Sandy increases need for blood

Published 9:47 am Wednesday, October 31, 2012

Hurricane Sandy has forced the cancellation of nearly 300 American Red Cross blood drives in 14 states along the East Coast, resulting in a shortfall of nearly 9,000 blood and platelet donations already, according to the American Red Cross.

The shortfall is expected to grow as Sandy is causing power outages and flooding in many areas. All eligible donors in unaffected parts of the country are encouraged to roll up sleeves and give blood or platelets.

“Just as Red Cross volunteers have mobilized to provide disaster relief and other emergency assistance, we are mobilizing blood and platelets donations to ensure patients have access to the potentially lifesaving blood products they need,” said Geoff Kaufmann, CEO of the Red Cross North Central Blood Services Region. “When you donate blood or platelets through the Red Cross, you can help patients in your local community and patients across the country, including those in Hurricane Sandy’s path.”

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All blood types are needed to ensure an adequate blood supply is available during a disaster, especially type O positive, O negative, A negative or B negative blood. Call 1-800-RED CROSS (1-800-733-2767) or visit to make an appointment or for more information.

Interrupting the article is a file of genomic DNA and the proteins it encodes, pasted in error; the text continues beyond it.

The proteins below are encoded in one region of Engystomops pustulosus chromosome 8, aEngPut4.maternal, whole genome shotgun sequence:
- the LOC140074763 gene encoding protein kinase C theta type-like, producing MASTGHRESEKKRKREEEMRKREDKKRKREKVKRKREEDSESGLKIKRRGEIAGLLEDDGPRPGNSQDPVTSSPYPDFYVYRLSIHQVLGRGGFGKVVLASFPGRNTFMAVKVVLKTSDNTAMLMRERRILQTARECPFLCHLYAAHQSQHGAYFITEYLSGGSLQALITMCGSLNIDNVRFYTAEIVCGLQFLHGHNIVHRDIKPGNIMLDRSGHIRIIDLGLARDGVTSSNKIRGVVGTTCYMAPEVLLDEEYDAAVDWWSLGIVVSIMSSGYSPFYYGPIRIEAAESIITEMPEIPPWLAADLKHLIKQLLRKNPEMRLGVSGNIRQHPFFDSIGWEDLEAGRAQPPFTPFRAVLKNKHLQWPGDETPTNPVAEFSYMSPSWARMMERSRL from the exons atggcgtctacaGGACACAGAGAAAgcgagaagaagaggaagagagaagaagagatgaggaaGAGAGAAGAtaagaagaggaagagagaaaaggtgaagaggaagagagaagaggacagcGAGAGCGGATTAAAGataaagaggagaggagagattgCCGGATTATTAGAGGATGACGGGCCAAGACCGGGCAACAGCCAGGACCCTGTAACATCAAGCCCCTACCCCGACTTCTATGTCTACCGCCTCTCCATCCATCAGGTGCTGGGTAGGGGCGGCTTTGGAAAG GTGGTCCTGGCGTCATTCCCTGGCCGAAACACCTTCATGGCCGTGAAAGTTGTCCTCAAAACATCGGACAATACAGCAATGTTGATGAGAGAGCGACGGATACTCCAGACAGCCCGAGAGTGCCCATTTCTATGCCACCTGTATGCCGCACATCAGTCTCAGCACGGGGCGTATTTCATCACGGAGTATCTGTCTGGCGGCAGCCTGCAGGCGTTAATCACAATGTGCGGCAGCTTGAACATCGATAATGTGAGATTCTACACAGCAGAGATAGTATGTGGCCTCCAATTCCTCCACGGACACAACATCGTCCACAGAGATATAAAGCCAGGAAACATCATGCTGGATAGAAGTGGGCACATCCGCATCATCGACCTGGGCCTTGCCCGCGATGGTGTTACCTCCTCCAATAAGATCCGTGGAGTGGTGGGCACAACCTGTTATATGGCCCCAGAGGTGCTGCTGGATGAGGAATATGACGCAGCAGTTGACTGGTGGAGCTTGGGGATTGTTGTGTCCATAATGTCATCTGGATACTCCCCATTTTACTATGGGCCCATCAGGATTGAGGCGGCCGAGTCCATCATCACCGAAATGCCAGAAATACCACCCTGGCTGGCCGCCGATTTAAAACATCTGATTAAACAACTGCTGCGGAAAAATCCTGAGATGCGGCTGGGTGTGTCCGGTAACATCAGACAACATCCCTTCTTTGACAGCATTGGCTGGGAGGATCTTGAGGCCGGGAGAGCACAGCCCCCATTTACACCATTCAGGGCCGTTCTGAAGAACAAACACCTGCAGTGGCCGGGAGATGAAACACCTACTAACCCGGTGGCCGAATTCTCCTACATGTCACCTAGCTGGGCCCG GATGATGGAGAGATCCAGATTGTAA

A blood donor card or driver’s license, or two other forms of identification are required at check-in. Individuals who are 17 years of age (16 with parental permission in Minnesota), weigh at least 110 pounds and are in generally good health may be eligible to donate blood. High school students and other donors 18 years of age and younger also have to meet certain height and weight requirements.


SE Minn. volunteers assist East Coast residents

Four southern Minnesota American Red Cross volunteers have been deployed to the East Coast to help with aid for Hurricane Sandy.

Tom Ranzenberger of Stewartville and Don Whited of Rochester left from Rochester Tuesday, and Craig Dale of New Ulm and Gene Retka of Courtland are departing from Mankato with two of the area’s emergency response vehicles. Almost 200 Red Cross ERVs are mobilizing to distribute meals and relief supplies after the storm passes. Thousands of ready-to-eat meals and relief supplies such as cots and blankets are also being sent into the region.